Thursday 17 January 2019

Father-of-three charged in connection with alleged €1.95m money laundering operation

Ballyfermot Garda Station
Ballyfermot Garda Station
Andrew Phelan

Andrew Phelan

A FATHER-of-three has appeared in court charged in connection with an alleged €1.95m money laundering operation.

Adam Muhammed (42) was granted bail after he was brought before Dublin District Court today.

Judge Michael Walsh adjourned the case to this Thursday, remanding the accused in custody with consent to bail, pending the surrender of his passport to gardai.

Mr Muhammed, with an address at Cherryorchard Green, Ballyfermot is accused of nine counts of handling sums of money, alleged to be the proceeds of criminal conduct, all under money laundering legislation.

He is further charged with using a false instrument - a copy of a letter on the headed paper of a credit union.

The charges relate to a total of nine international transfers, with a combined total of around €1.95 million euro that were received into four separate bank accounts at various Irish financial institutions, between May, 2014 and November, 2015.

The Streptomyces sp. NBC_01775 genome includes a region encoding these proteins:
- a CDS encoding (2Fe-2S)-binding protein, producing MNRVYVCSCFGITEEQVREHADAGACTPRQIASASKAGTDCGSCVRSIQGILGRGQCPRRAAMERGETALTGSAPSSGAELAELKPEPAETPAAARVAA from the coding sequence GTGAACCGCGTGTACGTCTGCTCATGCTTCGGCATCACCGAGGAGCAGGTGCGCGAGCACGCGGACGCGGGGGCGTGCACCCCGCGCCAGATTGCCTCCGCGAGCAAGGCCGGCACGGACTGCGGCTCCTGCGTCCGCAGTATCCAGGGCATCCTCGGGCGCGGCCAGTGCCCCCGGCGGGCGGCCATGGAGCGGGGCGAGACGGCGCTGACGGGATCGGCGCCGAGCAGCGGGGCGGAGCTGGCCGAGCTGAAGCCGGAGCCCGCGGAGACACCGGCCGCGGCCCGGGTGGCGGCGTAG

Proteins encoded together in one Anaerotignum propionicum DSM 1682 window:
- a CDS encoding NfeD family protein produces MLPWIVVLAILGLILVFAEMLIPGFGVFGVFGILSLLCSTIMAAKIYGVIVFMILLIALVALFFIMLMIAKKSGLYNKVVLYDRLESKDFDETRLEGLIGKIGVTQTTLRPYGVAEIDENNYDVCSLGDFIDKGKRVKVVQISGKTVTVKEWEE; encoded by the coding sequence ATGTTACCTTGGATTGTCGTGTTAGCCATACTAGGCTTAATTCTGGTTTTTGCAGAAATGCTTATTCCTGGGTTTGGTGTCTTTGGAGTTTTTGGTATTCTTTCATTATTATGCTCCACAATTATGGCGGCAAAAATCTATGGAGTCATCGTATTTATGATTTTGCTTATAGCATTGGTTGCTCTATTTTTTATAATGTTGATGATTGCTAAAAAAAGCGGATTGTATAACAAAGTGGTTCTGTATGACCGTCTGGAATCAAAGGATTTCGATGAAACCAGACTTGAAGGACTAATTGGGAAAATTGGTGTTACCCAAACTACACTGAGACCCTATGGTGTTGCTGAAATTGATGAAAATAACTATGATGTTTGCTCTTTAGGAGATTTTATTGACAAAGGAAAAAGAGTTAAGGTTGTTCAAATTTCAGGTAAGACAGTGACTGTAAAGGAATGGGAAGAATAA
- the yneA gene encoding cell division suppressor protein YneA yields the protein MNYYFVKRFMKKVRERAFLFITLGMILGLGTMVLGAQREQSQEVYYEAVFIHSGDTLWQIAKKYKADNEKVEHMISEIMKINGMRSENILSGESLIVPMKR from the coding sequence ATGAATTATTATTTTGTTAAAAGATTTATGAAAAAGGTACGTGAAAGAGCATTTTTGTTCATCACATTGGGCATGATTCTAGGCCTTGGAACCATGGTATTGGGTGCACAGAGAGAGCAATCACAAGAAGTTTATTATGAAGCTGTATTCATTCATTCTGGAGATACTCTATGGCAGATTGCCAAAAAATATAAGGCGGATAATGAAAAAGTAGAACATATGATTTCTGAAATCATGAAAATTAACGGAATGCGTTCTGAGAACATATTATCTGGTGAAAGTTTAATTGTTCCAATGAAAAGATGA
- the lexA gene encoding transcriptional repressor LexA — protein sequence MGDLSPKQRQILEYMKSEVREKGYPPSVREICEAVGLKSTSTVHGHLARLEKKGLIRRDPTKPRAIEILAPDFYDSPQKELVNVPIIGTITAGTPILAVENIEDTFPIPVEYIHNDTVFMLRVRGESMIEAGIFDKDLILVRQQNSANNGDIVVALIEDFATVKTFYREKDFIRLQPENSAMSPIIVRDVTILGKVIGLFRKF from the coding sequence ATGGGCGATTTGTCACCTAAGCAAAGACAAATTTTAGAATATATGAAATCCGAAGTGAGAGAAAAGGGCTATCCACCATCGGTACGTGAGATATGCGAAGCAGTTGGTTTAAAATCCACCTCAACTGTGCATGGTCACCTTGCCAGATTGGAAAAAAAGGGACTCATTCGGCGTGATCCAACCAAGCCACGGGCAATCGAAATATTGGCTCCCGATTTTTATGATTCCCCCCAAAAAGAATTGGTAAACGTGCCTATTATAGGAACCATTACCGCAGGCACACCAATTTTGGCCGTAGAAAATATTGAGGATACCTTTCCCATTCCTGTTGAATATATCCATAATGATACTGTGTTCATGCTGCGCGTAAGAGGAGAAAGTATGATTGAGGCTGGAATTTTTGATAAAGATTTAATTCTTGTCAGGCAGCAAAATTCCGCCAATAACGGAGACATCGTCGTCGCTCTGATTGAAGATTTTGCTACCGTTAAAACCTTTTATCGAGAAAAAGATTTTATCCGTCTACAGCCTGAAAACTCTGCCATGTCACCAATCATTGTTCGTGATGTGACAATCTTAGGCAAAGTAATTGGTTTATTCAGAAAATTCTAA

Today, Det Gda Thomas Victory of the Garda National Economic Crime Bureau said he arrested the defendant at 7.30am at the accused's home.

Mr Muhammed made no reply to any of the charges after caution and was handed copies of the charge sheets, he said.

The DPP was directing trial on indictment and Det Gda Victory sought an adjournment for the preparation of a book of evidence.

Det Gda Victory said there was no objection to bail, subject to conditions.

Judge Walsh granted bail, on condition that he surrenders his passport, does not apply for any new travel documents and signs on weekly at Ballyfermot Garda Station.

Mr Muhammed must also reside at his home address and notify the gardai of any change in this.

His solicitor Siobhan Conlon said Mr Muhammed had been living in Ireland for 20 years and had an Irish passport.

He would be in a position to surrender it but did not have it on him, she said.

Applying for free legal aid, she said her client was in receipt of social welfare and handed a statement of his financial means in to court.

Judge Walsh deferred granting legal aid, saying he needed the accused’s means to be vouched either with a letter from the Department of Social Protection stating his payments for the last year, or a P60 if he had been working.

The accused has not yet indicated how he intends to plead to the charges.

Nine counts are under Section 7 of the Money Laundering and Terrorist Financing Act 2010. The 10th is contrary to Section 26 of the Theft and Fraud Offences Act.

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